A Conservative councillor has incited anger after calling for rough sleepers’ tents to be “torn down” in Cardiff city centre.
Kathryn Kelloway made the comment on Twitter on Thursday, posting a picture of herself in front of the tents and challenging Cardiff City Council leader Huw Thomas to come down to the Queen Street site and “tear down these tents”.
Cllr Thomas, if you seek safety in our city centre, if you seek prosperity for local businesses, if you seek a better image for Cardiff. Cllr Thomas come to Queen Street. Cllr Thomas, tear down these tents. pic.twitter.com/aL2GNXCJDk
— Kathryn Kelloway (@kathkelloway) January 24, 2019
The furious online response ripped into Kelloway, questioning where the tent occupants should go instead, slamming her choice of words, while former Welsh rugby international Ian Gough branded her a “disgrace to humanity”.
Thomas also called for a more sensitive approach and said: “Of course no one wants tents in our city centre, but we have to act sensitively, and support people into accommodation with help for their underlying needs.”
Your Pretty much a disgrace to humanity with comments like that. You should try swapping positions with those less fortunate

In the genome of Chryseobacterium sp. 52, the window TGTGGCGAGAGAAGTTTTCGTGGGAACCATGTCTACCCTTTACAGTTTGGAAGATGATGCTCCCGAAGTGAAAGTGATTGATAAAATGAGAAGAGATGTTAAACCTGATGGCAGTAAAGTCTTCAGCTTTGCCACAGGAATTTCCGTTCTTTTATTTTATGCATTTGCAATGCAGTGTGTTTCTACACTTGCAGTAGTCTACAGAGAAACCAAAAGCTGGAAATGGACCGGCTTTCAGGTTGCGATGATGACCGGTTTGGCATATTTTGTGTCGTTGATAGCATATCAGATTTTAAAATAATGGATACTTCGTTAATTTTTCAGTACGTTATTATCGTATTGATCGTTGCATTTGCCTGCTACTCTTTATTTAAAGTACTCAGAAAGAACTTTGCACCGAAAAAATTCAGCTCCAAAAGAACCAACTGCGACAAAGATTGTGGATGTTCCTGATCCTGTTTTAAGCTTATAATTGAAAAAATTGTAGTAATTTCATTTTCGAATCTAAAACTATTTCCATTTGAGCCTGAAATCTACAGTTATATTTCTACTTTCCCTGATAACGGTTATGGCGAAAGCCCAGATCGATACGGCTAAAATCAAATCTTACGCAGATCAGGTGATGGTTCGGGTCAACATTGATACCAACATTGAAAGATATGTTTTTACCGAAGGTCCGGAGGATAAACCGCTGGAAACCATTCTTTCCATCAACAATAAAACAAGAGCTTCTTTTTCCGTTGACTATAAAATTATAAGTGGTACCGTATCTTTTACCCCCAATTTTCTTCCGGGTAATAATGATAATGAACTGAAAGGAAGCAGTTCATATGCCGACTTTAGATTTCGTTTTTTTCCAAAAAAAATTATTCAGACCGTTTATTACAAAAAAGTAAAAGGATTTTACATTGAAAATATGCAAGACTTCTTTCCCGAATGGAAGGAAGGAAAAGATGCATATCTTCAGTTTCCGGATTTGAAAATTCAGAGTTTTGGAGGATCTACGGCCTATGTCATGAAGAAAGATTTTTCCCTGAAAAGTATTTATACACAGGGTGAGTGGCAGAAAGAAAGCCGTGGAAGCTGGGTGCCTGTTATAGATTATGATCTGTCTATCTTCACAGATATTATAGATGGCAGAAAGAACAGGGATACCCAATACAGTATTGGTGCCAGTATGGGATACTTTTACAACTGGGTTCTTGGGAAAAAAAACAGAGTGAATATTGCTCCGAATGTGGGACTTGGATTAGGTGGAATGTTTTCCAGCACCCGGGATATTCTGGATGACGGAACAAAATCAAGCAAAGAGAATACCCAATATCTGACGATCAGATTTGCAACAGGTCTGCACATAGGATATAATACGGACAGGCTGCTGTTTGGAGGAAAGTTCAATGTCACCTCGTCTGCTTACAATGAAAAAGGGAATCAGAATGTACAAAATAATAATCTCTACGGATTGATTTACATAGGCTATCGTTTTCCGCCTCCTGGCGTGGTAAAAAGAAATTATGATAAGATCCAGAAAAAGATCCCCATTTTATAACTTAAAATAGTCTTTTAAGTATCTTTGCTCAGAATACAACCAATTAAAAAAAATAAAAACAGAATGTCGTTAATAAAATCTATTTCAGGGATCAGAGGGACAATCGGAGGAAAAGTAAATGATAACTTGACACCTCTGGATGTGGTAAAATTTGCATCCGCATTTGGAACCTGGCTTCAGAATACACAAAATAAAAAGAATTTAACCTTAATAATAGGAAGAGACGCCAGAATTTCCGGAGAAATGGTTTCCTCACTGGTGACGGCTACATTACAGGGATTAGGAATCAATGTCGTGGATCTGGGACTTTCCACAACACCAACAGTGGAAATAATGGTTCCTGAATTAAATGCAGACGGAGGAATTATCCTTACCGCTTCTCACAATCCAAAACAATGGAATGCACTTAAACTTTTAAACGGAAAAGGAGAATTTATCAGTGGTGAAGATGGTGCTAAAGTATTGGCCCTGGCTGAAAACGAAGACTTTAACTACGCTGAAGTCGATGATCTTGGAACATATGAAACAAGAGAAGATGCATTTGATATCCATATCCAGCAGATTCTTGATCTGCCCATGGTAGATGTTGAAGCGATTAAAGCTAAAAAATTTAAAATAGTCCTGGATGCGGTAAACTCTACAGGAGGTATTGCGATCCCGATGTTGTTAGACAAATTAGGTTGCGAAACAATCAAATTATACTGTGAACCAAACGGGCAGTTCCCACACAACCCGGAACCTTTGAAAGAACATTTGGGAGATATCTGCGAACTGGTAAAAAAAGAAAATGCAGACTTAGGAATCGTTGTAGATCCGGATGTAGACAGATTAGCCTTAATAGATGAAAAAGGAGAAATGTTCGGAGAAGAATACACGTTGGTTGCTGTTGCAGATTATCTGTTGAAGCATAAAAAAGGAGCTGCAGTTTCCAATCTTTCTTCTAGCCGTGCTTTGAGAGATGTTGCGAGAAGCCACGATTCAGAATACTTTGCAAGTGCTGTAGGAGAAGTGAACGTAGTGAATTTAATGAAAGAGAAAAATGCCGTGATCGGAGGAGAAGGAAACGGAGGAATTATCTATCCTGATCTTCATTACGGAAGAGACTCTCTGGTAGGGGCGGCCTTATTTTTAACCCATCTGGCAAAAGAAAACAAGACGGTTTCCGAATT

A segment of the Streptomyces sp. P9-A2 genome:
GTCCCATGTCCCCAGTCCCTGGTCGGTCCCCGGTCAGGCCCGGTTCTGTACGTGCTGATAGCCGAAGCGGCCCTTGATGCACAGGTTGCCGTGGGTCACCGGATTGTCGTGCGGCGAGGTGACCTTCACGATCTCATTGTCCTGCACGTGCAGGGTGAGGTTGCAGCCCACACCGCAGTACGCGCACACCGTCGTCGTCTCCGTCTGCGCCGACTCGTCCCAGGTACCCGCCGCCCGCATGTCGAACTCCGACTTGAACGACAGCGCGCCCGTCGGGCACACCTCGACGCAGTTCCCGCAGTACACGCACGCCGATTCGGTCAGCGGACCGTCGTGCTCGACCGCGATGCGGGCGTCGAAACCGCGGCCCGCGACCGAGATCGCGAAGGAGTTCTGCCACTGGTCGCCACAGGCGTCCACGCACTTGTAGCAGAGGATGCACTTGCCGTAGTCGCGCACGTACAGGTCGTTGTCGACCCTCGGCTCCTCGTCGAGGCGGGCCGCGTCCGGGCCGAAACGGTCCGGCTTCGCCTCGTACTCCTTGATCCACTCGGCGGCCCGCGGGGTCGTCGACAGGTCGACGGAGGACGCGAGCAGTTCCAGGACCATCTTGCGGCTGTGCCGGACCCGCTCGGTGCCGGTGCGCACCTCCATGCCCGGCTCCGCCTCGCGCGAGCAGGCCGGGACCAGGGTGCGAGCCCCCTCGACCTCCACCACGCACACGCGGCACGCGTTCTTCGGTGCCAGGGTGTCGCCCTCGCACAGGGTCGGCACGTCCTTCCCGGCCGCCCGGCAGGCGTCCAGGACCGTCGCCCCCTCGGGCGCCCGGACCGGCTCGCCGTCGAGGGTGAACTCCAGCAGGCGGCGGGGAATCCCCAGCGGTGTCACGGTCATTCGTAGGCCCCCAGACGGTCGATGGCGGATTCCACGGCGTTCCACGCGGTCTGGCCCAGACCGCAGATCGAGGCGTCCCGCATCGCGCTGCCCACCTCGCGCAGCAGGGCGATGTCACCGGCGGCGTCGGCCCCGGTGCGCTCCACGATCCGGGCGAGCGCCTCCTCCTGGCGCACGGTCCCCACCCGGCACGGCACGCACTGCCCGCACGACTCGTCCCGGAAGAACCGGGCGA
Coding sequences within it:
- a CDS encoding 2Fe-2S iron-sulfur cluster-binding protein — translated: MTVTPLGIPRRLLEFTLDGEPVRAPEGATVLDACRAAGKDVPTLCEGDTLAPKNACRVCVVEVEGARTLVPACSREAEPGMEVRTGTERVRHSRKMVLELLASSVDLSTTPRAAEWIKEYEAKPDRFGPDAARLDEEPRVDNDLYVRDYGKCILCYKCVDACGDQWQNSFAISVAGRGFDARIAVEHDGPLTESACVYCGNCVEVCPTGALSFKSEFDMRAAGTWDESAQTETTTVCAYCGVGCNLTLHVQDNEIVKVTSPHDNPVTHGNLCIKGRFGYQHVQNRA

— Ian Gough (@VanGough4) January 24, 2019
As someone who works in the city centre of Cardiff all I see when I walk through town every day are victims of the murderous Tory governments austerity measures. People who have been abandoned and left to die in doorways and you would take the little protection have left? Shame!
— Kerry (@Kerry_Loo) January 24, 2019
But Cyncoed councillor Kelloway stood firm despite the backlash, later insisting: “Glad that I’ve managed to raise attention of this important issue. If these people had nowhere else to go my comments would be horrible and heartless! But they do have somewhere to go. There are more than enough hostel beds available in Cardiff. I want them in rooms, not in tents.”
A total of 74 rough sleepers were recorded on Cardiff’s streets in the last annual count, taken back in November 2017. That was more than double the previous year’s count of 34 while new figures for 2018 are due to be released in the next few weeks.
The Office for National Statistics’ first-ever official homeless death count estimated that 13 people had died homeless in Wales in 2017.
Image: Kathryn Kelloway/Twitter/iStock